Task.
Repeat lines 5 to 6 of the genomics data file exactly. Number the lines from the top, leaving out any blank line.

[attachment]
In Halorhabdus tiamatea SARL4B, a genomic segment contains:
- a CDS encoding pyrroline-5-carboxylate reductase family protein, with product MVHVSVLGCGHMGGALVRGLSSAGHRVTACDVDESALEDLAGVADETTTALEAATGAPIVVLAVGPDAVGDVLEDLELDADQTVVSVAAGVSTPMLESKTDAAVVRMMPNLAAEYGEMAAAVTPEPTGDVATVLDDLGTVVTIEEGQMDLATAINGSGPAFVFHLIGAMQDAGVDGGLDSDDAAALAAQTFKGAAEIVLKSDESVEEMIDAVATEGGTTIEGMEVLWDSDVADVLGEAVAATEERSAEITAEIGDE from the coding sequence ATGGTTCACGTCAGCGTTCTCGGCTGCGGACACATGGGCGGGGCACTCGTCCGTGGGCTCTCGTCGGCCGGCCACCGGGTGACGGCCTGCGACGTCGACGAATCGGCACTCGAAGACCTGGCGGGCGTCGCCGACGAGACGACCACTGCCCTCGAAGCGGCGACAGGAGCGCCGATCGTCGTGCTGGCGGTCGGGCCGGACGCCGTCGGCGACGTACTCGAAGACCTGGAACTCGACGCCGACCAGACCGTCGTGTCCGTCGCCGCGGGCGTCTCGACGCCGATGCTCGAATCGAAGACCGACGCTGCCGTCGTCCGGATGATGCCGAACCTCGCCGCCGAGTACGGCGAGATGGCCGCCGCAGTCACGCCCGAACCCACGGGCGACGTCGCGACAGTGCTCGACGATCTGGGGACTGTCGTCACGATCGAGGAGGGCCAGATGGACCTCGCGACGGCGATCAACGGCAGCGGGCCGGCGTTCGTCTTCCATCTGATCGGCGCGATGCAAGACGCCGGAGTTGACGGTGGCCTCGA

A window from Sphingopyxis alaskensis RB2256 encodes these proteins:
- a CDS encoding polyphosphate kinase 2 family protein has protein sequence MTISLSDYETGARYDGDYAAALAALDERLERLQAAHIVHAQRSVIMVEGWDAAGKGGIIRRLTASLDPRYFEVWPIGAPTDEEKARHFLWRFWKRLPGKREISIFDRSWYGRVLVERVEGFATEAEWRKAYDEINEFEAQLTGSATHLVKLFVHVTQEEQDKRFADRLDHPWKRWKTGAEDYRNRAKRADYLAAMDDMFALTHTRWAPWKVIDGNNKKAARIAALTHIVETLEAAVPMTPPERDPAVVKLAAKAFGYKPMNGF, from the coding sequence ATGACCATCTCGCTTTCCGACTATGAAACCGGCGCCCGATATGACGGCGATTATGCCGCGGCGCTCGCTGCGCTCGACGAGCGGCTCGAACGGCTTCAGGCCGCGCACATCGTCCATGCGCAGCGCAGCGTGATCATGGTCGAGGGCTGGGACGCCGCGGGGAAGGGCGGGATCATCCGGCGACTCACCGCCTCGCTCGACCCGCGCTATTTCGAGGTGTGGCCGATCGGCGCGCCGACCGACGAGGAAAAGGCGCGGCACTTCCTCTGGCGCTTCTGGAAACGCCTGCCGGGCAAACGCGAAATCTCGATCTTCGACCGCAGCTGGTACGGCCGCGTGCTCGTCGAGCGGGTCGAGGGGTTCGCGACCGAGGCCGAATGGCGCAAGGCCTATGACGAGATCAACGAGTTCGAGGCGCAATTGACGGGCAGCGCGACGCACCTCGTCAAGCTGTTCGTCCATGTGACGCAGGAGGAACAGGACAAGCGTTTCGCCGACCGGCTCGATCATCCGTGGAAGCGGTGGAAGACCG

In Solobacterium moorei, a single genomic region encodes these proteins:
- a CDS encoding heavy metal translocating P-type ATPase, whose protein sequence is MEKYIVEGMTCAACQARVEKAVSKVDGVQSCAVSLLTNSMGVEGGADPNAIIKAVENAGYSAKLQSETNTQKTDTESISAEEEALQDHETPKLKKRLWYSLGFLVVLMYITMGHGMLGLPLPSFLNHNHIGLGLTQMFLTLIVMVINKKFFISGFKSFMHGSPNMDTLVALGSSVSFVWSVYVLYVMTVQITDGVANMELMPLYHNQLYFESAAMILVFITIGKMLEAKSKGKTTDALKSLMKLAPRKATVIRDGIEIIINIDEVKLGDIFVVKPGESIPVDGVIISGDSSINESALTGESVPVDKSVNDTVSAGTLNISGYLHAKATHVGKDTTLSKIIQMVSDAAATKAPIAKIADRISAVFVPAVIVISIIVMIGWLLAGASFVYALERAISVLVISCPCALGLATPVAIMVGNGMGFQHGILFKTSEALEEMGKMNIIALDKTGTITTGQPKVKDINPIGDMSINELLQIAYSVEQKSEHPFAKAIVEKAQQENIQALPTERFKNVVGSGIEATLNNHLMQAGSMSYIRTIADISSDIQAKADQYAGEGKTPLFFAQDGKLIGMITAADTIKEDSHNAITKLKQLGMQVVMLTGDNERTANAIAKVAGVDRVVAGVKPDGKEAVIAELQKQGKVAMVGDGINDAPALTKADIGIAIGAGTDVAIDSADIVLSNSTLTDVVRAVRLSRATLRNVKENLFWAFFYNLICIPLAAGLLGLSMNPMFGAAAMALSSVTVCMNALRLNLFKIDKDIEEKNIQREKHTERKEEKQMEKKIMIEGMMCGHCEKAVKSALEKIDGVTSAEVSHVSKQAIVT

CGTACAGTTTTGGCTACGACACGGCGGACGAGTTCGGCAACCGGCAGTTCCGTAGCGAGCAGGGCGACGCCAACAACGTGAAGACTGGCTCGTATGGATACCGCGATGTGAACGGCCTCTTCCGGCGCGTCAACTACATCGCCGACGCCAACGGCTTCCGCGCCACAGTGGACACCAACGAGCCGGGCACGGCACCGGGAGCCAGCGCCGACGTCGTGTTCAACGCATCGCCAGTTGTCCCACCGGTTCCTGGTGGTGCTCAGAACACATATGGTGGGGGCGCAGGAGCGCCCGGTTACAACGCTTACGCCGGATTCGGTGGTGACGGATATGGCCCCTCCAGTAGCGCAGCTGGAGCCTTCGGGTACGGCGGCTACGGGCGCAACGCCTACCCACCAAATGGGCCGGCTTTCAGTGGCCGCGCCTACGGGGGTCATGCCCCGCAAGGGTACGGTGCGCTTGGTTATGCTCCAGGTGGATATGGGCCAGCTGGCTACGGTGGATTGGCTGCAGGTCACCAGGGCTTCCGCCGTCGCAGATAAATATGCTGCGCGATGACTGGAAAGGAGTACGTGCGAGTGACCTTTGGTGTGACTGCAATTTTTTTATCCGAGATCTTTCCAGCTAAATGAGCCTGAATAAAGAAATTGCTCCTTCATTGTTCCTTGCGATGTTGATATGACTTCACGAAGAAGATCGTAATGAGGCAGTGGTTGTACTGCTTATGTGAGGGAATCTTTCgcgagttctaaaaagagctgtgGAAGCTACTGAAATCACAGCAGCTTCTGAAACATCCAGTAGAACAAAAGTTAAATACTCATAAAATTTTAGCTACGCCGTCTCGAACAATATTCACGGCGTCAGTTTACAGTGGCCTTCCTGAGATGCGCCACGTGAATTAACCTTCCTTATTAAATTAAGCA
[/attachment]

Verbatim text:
In Solobacterium moorei, a single genomic region encodes these proteins:
- a CDS encoding heavy metal translocating P-type ATPase, whose protein sequence is MEKYIVEGMTCAACQARVEKAVSKVDGVQSCAVSLLTNSMGVEGGADPNAIIKAVENAGYSAKLQSETNTQKTDTESISAEEEALQDHETPKLKKRLWYSLGFLVVLMYITMGHGMLGLPLPSFLNHNHIGLGLTQMFLTLIVMVINKKFFISGFKSFMHGSPNMDTLVALGSSVSFVWSVYVLYVMTVQITDGVANMELMPLYHNQLYFESAAMILVFITIGKMLEAKSKGKTTDALKSLMKLAPRKATVIRDGIEIIINIDEVKLGDIFVVKPGESIPVDGVIISGDSSINESALTGESVPVDKSVNDTVSAGTLNISGYLHAKATHVGKDTTLSKIIQMVSDAAATKAPIAKIADRISAVFVPAVIVISIIVMIGWLLAGASFVYALERAISVLVISCPCALGLATPVAIMVGNGMGFQHGILFKTSEALEEMGKMNIIALDKTGTITTGQPKVKDINPIGDMSINELLQIAYSVEQKSEHPFAKAIVEKAQQENIQALPTERFKNVVGSGIEATLNNHLMQAGSMSYIRTIADISSDIQAKADQYAGEGKTPLFFAQDGKLIGMITAADTIKEDSHNAITKLKQLGMQVVMLTGDNERTANAIAKVAGVDRVVAGVKPDGKEAVIAELQKQGKVAMVGDGINDAPALTKADIGIAIGAGTDVAIDSADIVLSNSTLTDVVRAVRLSRATLRNVKENLFWAFFYNLICIPLAAGLLGLSMNPMFGAAAMALSSVTVCMNALRLNLFKIDKDIEEKNIQREKHTERKEEKQMEKKIMIEGMMCGHCEKAVKSALEKIDGVTSAEVSHVSKQAIVT